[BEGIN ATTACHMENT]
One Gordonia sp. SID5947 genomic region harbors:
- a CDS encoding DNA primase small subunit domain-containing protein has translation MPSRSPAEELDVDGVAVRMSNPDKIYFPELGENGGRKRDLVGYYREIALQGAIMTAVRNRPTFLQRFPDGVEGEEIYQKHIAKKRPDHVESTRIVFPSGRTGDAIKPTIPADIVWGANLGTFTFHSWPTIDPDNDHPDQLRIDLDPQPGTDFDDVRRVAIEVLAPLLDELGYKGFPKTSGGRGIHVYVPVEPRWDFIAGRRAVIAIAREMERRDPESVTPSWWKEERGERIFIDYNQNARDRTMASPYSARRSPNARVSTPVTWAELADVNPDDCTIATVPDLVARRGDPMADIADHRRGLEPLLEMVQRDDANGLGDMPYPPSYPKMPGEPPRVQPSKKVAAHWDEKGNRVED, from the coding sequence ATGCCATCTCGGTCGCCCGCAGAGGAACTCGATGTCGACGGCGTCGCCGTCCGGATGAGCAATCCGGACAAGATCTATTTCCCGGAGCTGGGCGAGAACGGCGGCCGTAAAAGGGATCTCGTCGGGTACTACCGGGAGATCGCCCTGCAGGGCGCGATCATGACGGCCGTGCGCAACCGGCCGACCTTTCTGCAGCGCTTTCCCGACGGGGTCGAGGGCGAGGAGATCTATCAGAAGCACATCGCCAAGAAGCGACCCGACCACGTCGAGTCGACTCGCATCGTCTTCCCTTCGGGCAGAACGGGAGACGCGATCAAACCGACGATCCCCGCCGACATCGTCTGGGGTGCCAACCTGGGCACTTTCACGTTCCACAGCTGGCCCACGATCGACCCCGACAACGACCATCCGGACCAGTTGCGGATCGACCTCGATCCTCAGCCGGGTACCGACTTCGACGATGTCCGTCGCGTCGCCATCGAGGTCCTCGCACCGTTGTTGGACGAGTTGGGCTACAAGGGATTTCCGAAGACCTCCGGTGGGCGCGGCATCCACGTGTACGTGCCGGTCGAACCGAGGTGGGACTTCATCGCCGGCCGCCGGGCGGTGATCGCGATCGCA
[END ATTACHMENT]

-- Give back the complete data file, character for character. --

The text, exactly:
One Gordonia sp. SID5947 genomic region harbors:
- a CDS encoding DNA primase small subunit domain-containing protein has translation MPSRSPAEELDVDGVAVRMSNPDKIYFPELGENGGRKRDLVGYYREIALQGAIMTAVRNRPTFLQRFPDGVEGEEIYQKHIAKKRPDHVESTRIVFPSGRTGDAIKPTIPADIVWGANLGTFTFHSWPTIDPDNDHPDQLRIDLDPQPGTDFDDVRRVAIEVLAPLLDELGYKGFPKTSGGRGIHVYVPVEPRWDFIAGRRAVIAIAREMERRDPESVTPSWWKEERGERIFIDYNQNARDRTMASPYSARRSPNARVSTPVTWAELADVNPDDCTIATVPDLVARRGDPMADIADHRRGLEPLLEMVQRDDANGLGDMPYPPSYPKMPGEPPRVQPSKKVAAHWDEKGNRVED, from the coding sequence ATGCCATCTCGGTCGCCCGCAGAGGAACTCGATGTCGACGGCGTCGCCGTCCGGATGAGCAATCCGGACAAGATCTATTTCCCGGAGCTGGGCGAGAACGGCGGCCGTAAAAGGGATCTCGTCGGGTACTACCGGGAGATCGCCCTGCAGGGCGCGATCATGACGGCCGTGCGCAACCGGCCGACCTTTCTGCAGCGCTTTCCCGACGGGGTCGAGGGCGAGGAGATCTATCAGAAGCACATCGCCAAGAAGCGACCCGACCACGTCGAGTCGACTCGCATCGTCTTCCCTTCGGGCAGAACGGGAGACGCGATCAAACCGACGATCCCCGCCGACATCGTCTGGGGTGCCAACCTGGGCACTTTCACGTTCCACAGCTGGCCCACGATCGACCCCGACAACGACCATCCGGACCAGTTGCGGATCGACCTCGATCCTCAGCCGGGTACCGACTTCGACGATGTCCGTCGCGTCGCCATCGAGGTCCTCGCACCGTTGTTGGACGAGTTGGGCTACAAGGGATTTCCGAAGACCTCCGGTGGGCGCGGCATCCACGTGTACGTGCCGGTCGAACCGAGGTGGGACTTCATCGCCGGCCGCCGGGCGGTGATCGCGATCGCA